Image: The Descent of Dissent in India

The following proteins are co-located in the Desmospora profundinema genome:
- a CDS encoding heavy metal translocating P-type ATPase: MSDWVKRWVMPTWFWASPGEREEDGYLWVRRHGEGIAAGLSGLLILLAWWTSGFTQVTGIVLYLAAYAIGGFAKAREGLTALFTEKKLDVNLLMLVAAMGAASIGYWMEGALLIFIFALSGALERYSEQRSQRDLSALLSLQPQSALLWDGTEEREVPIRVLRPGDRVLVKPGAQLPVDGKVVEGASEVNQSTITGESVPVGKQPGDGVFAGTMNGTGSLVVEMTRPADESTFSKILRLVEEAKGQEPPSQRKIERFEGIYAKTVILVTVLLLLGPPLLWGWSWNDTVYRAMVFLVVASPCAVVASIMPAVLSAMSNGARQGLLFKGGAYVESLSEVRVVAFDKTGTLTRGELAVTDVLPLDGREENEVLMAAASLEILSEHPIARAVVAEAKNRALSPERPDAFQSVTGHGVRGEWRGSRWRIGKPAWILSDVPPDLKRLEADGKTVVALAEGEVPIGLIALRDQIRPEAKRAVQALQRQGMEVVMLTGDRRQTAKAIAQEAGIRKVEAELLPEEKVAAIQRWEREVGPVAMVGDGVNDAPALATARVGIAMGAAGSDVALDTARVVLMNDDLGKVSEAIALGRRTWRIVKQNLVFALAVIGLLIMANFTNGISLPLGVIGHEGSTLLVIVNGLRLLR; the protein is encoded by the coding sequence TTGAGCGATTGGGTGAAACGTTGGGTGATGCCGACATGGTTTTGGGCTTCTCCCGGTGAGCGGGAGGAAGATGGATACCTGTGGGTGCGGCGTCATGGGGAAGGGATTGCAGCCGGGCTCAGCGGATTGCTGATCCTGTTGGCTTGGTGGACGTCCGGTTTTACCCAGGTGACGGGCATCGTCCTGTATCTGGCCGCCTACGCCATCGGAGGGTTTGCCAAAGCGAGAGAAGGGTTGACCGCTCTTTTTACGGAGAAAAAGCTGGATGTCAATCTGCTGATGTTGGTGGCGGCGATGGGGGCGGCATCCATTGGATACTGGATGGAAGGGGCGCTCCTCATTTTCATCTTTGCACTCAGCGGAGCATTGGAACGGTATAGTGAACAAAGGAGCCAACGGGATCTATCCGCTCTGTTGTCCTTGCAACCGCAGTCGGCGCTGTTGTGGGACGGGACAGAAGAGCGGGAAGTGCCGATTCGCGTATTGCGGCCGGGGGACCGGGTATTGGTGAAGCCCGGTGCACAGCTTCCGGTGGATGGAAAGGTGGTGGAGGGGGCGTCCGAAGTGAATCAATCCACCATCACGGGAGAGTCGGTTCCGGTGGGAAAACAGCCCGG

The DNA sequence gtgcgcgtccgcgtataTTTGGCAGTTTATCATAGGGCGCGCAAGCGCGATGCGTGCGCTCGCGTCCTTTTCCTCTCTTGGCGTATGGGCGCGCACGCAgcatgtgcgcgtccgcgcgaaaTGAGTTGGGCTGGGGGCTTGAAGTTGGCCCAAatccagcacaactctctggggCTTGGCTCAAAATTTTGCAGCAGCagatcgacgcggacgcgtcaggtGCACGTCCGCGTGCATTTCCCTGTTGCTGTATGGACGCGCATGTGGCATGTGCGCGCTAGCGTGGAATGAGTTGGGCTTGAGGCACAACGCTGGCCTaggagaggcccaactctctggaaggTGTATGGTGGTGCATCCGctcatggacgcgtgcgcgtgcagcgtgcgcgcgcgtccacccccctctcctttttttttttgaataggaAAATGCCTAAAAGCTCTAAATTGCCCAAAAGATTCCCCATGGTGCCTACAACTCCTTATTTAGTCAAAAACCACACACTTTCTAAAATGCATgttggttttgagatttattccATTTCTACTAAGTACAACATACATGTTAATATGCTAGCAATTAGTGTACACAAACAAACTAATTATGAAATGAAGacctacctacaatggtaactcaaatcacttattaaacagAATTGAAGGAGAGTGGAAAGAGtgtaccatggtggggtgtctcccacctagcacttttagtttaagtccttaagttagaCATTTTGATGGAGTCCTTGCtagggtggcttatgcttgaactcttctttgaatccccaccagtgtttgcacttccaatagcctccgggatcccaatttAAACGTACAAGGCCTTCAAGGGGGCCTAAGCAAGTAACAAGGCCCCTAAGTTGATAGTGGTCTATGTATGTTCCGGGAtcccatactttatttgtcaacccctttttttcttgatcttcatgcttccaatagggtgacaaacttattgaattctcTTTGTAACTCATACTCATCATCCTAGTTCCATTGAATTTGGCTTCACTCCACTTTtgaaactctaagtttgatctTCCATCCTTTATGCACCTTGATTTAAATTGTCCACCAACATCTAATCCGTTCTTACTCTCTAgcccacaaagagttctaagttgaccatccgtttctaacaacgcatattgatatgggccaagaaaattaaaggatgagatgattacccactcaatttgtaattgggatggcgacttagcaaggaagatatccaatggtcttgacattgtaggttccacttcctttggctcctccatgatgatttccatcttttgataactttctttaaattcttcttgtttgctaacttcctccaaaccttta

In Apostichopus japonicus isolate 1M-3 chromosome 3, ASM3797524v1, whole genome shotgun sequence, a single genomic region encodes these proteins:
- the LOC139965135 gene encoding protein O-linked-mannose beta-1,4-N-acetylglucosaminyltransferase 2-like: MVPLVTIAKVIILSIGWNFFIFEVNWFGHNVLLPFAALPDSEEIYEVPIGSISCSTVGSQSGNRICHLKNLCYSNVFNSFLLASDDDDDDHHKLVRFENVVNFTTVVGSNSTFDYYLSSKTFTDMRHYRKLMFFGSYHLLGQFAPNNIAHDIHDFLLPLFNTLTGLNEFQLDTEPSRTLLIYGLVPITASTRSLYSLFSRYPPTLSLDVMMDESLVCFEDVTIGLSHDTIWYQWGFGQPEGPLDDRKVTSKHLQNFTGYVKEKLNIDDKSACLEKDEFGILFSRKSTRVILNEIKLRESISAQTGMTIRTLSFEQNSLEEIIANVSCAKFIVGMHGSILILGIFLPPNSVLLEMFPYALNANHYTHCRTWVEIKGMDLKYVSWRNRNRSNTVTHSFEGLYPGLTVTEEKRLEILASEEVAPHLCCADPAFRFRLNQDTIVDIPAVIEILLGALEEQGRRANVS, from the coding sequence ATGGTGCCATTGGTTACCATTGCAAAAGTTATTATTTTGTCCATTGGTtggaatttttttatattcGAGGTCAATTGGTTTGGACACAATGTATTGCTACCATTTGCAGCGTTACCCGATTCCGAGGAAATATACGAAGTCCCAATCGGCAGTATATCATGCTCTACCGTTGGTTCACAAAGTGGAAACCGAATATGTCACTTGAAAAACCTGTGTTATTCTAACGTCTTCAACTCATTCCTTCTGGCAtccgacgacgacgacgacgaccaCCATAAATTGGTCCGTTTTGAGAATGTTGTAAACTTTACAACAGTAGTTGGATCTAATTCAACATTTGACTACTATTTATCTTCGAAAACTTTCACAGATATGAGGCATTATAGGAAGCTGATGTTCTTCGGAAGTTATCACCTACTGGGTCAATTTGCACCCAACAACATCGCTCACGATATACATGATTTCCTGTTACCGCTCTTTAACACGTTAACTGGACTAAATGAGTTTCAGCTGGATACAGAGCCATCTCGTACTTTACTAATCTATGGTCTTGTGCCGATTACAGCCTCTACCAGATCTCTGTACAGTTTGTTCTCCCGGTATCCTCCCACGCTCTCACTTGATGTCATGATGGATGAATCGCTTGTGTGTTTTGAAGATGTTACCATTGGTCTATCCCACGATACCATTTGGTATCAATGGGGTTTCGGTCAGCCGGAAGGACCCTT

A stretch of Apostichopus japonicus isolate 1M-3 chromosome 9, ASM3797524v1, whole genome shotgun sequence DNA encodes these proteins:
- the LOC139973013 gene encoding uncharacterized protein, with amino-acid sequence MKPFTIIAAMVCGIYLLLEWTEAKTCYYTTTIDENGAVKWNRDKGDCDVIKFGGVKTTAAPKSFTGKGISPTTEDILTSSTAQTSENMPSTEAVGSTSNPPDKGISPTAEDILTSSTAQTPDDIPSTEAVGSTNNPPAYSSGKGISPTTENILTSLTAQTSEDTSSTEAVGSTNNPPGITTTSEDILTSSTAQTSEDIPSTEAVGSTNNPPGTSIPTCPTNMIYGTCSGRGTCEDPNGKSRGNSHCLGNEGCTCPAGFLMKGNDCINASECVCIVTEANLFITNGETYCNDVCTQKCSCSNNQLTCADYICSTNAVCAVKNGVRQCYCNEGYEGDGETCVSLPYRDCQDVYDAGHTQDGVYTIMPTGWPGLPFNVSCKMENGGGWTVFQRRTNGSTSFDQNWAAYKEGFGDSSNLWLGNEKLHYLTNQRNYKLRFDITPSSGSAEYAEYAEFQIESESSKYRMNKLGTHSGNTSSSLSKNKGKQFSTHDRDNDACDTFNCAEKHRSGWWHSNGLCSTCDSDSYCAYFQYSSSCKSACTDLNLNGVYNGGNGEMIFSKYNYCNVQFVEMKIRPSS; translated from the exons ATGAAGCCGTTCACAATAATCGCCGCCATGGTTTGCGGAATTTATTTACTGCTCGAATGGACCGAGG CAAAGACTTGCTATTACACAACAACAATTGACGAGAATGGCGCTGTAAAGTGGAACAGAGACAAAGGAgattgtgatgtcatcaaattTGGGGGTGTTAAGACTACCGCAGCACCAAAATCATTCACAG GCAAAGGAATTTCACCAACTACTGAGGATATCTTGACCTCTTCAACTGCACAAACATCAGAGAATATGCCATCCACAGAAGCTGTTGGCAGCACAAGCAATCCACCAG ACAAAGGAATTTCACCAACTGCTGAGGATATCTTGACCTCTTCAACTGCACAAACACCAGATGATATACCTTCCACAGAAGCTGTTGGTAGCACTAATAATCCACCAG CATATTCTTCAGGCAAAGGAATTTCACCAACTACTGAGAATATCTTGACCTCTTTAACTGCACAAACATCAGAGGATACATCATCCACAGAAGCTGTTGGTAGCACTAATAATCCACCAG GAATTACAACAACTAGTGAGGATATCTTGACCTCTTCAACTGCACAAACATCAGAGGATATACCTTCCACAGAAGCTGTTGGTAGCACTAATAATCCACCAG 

India’s low ranking in the Economic Freedom Index indicates the inefficiencies that have emerged because of state control over businesses for a long time. Excessive regulations and delays in judicial processes have hampered the prospects of greater economic freedom for Indian citizens. Simplification of investment processes and tax codes have never been significantly on the government agenda for long. The complex structure of Goods & Services Taxes has not been that helpful in simplifying the archaic taxation process. The unwillingness of successive governments to take more bold economic decisions has hurt India a lot. India has so far not been successful in emerging as a society focusing on wealth creation. The interference of the state and bureaucracy in the economic lives of Indian citizens might reach a break-even point soon. The provisioning of public services by the Indian state has not been satisfactory enough. The liberalisation reforms had brought to the nation the benefits of weather creation. A new burgeoning middle and upper-middle-class were a result of these reforms. There has been a tendency observed in recent times with high net worth individuals leaving India for other countries.